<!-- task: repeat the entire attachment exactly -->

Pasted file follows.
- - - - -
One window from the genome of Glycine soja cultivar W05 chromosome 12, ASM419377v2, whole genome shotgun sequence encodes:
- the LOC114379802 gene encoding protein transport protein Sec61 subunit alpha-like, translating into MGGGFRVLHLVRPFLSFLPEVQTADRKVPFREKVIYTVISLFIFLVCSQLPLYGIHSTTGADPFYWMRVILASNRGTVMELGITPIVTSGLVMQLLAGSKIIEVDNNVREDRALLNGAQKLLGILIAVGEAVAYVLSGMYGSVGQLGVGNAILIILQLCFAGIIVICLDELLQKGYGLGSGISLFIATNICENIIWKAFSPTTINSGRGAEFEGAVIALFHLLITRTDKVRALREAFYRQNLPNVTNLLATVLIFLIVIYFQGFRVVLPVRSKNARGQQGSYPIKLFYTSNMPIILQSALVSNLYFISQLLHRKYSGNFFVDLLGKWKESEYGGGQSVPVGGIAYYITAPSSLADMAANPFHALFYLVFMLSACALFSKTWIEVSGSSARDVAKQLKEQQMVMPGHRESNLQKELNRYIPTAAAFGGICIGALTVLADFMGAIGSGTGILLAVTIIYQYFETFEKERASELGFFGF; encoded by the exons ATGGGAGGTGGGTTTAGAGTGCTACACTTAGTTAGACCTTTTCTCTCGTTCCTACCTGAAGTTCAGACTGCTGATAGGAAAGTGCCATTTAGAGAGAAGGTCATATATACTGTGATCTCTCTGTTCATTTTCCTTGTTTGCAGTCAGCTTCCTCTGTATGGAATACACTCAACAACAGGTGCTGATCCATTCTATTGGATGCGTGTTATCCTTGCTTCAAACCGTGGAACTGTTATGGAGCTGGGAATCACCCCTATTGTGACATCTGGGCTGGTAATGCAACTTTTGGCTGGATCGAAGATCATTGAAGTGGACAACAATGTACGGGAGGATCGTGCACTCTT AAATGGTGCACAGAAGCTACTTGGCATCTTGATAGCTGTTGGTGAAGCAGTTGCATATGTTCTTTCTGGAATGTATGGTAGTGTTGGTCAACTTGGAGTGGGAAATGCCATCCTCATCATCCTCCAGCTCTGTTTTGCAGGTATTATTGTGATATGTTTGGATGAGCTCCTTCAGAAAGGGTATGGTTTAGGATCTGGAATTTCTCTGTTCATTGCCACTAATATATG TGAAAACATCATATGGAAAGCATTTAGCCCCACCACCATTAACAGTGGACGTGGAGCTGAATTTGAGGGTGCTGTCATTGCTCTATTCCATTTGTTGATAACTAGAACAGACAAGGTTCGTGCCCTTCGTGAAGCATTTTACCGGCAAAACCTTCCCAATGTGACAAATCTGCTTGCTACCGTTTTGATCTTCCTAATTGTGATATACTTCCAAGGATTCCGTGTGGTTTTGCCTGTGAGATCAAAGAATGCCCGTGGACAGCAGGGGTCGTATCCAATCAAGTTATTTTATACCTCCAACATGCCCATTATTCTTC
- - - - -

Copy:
One window from the genome of Glycine soja cultivar W05 chromosome 12, ASM419377v2, whole genome shotgun sequence encodes:
- the LOC114379802 gene encoding protein transport protein Sec61 subunit alpha-like, translating into MGGGFRVLHLVRPFLSFLPEVQTADRKVPFREKVIYTVISLFIFLVCSQLPLYGIHSTTGADPFYWMRVILASNRGTVMELGITPIVTSGLVMQLLAGSKIIEVDNNVREDRALLNGAQKLLGILIAVGEAVAYVLSGMYGSVGQLGVGNAILIILQLCFAGIIVICLDELLQKGYGLGSGISLFIATNICENIIWKAFSPTTINSGRGAEFEGAVIALFHLLITRTDKVRALREAFYRQNLPNVTNLLATVLIFLIVIYFQGFRVVLPVRSKNARGQQGSYPIKLFYTSNMPIILQSALVSNLYFISQLLHRKYSGNFFVDLLGKWKESEYGGGQSVPVGGIAYYITAPSSLADMAANPFHALFYLVFMLSACALFSKTWIEVSGSSARDVAKQLKEQQMVMPGHRESNLQKELNRYIPTAAAFGGICIGALTVLADFMGAIGSGTGILLAVTIIYQYFETFEKERASELGFFGF; encoded by the exons ATGGGAGGTGGGTTTAGAGTGCTACACTTAGTTAGACCTTTTCTCTCGTTCCTACCTGAAGTTCAGACTGCTGATAGGAAAGTGCCATTTAGAGAGAAGGTCATATATACTGTGATCTCTCTGTTCATTTTCCTTGTTTGCAGTCAGCTTCCTCTGTATGGAATACACTCAACAACAGGTGCTGATCCATTCTATTGGATGCGTGTTATCCTTGCTTCAAACCGTGGAACTGTTATGGAGCTGGGAATCACCCCTATTGTGACATCTGGGCTGGTAATGCAACTTTTGGCTGGATCGAAGATCATTGAAGTGGACAACAATGTACGGGAGGATCGTGCACTCTT AAATGGTGCACAGAAGCTACTTGGCATCTTGATAGCTGTTGGTGAAGCAGTTGCATATGTTCTTTCTGGAATGTATGGTAGTGTTGGTCAACTTGGAGTGGGAAATGCCATCCTCATCATCCTCCAGCTCTGTTTTGCAGGTATTATTGTGATATGTTTGGATGAGCTCCTTCAGAAAGGGTATGGTTTAGGATCTGGAATTTCTCTGTTCATTGCCACTAATATATG TGAAAACATCATATGGAAAGCATTTAGCCCCACCACCATTAACAGTGGACGTGGAGCTGAATTTGAGGGTGCTGTCATTGCTCTATTCCATTTGTTGATAACTAGAACAGACAAGGTTCGTGCCCTTCGTGAAGCATTTTACCGGCAAAACCTTCCCAATGTGACAAATCTGCTTGCTACCGTTTTGATCTTCCTAATTGTGATATACTTCCAAGGATTCCGTGTGGTTTTGCCTGTGAGATCAAAGAATGCCCGTGGACAGCAGGGGTCGTATCCAATCAAGTTATTTTATACCTCCAACATGCCCATTATTCTTC